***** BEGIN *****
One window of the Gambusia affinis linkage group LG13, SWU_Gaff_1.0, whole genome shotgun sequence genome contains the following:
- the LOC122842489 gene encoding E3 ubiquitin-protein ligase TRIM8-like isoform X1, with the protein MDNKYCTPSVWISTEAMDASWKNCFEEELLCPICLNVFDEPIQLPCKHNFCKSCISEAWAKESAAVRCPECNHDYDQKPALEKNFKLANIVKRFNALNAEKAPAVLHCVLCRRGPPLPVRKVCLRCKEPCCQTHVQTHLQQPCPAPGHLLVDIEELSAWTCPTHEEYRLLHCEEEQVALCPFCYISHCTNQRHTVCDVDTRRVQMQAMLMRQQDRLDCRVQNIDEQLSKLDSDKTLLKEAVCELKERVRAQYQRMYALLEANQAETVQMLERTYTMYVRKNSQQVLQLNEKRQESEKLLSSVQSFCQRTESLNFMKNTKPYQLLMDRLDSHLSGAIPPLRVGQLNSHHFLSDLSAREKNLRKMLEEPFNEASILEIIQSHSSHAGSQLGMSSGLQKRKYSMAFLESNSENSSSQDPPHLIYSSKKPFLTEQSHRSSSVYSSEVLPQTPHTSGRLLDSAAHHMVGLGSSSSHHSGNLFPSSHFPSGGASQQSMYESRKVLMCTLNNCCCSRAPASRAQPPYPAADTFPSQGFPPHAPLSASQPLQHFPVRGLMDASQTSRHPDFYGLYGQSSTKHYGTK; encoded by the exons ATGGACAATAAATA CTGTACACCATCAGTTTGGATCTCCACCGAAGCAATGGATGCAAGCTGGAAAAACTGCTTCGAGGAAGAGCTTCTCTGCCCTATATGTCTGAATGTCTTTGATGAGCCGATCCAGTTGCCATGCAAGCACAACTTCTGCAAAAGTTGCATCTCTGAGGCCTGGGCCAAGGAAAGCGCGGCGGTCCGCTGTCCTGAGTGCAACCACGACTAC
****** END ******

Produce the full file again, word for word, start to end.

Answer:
One window of the Gambusia affinis linkage group LG13, SWU_Gaff_1.0, whole genome shotgun sequence genome contains the following:
- the LOC122842489 gene encoding E3 ubiquitin-protein ligase TRIM8-like isoform X1, with the protein MDNKYCTPSVWISTEAMDASWKNCFEEELLCPICLNVFDEPIQLPCKHNFCKSCISEAWAKESAAVRCPECNHDYDQKPALEKNFKLANIVKRFNALNAEKAPAVLHCVLCRRGPPLPVRKVCLRCKEPCCQTHVQTHLQQPCPAPGHLLVDIEELSAWTCPTHEEYRLLHCEEEQVALCPFCYISHCTNQRHTVCDVDTRRVQMQAMLMRQQDRLDCRVQNIDEQLSKLDSDKTLLKEAVCELKERVRAQYQRMYALLEANQAETVQMLERTYTMYVRKNSQQVLQLNEKRQESEKLLSSVQSFCQRTESLNFMKNTKPYQLLMDRLDSHLSGAIPPLRVGQLNSHHFLSDLSAREKNLRKMLEEPFNEASILEIIQSHSSHAGSQLGMSSGLQKRKYSMAFLESNSENSSSQDPPHLIYSSKKPFLTEQSHRSSSVYSSEVLPQTPHTSGRLLDSAAHHMVGLGSSSSHHSGNLFPSSHFPSGGASQQSMYESRKVLMCTLNNCCCSRAPASRAQPPYPAADTFPSQGFPPHAPLSASQPLQHFPVRGLMDASQTSRHPDFYGLYGQSSTKHYGTK; encoded by the exons ATGGACAATAAATA CTGTACACCATCAGTTTGGATCTCCACCGAAGCAATGGATGCAAGCTGGAAAAACTGCTTCGAGGAAGAGCTTCTCTGCCCTATATGTCTGAATGTCTTTGATGAGCCGATCCAGTTGCCATGCAAGCACAACTTCTGCAAAAGTTGCATCTCTGAGGCCTGGGCCAAGGAAAGCGCGGCGGTCCGCTGTCCTGAGTGCAACCACGACTAC